Along the same lines as Pudding Camera is Cymera, a camera app from SK Communications. The interface is nice and snappy, and it has plenty of editing options after you shoot. It is, however, tied into SK Comm's Korean social network, Cyworld, and every time you start the app, it asks you to log in. You can choose not to and use the app, but it's an extra step that might get to you after awhile. Plus, it's limited to a maximum resolution of 1,024 pixels. It's free, though, so checking it out won't cost you anything.

BeFunky PhotoEditor
If you're just looking for a good, free photo editor, BeFunky's is solid and ad-free.

Everything you expect to find for fine-tuning your shots before you share them is here and easy to use.

The $3.99 Pro version more than doubles the number of effects, but, as with my next pick, the selection that's offered for free should be enough for most.

Aviary Photo Editor
Aviary isn't an app, but I included it here because it's free and works well. It's actually a plug-in that adds itself to the Share options on your phone. You take a photo with whatever app you want or open a photo and tap your Share icon. Select Aviary from the list and it opens up a window of editing options.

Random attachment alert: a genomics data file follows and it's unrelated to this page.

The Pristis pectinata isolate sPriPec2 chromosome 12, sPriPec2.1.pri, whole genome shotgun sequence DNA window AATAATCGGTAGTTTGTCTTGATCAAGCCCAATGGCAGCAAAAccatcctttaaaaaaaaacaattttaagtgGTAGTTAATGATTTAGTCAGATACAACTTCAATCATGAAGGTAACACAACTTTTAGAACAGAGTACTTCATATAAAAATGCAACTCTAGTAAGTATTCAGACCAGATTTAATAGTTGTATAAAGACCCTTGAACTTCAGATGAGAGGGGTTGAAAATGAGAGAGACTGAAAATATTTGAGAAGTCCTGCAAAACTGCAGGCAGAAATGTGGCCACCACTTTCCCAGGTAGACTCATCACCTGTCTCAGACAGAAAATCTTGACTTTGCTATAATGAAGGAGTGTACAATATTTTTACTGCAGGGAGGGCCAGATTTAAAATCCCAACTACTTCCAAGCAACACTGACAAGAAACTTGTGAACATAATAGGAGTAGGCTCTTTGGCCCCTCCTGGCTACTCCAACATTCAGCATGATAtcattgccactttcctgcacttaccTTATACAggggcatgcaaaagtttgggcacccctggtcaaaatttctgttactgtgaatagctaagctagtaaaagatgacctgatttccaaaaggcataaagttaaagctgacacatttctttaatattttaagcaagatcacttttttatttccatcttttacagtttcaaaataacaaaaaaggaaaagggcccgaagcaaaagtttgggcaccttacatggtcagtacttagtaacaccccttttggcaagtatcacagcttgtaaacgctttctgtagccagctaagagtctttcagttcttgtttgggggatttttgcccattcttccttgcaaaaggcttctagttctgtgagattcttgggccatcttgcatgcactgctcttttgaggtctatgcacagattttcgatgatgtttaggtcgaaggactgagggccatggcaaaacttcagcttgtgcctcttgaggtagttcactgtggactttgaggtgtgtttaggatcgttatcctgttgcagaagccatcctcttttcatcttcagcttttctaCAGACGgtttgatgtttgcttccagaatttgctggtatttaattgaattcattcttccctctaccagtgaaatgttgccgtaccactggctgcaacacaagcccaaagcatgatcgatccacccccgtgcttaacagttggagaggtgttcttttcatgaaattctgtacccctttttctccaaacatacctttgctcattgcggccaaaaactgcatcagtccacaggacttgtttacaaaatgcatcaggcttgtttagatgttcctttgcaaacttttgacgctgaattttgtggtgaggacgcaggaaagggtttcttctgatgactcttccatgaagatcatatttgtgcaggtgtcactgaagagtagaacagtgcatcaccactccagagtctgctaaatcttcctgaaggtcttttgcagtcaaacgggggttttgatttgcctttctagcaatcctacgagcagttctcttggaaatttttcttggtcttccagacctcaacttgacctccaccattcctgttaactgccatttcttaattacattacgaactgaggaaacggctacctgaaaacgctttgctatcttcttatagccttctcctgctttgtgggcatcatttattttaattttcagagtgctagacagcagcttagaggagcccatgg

There are plenty of tools to work with -- everything from quick crops to teeth whitening -- as well as filters and effects. Aviary sells a couple of expansion packs of six effects each for 99 cents a pop, but the free stuff is all I've ever used.

PicSay Pro
If you're going to pay for a photo editor, I'd go with PicSay Pro. It's only $3.99, but it's one of the easiest editing apps you're going to find.

Open a picture and select what you want to do: Adjust, Effect, or Stickers. It then pops a tiny thumbnail of your shot up next to your editing options, giving you a little preview. It's particularly handy with its long, long list of effects.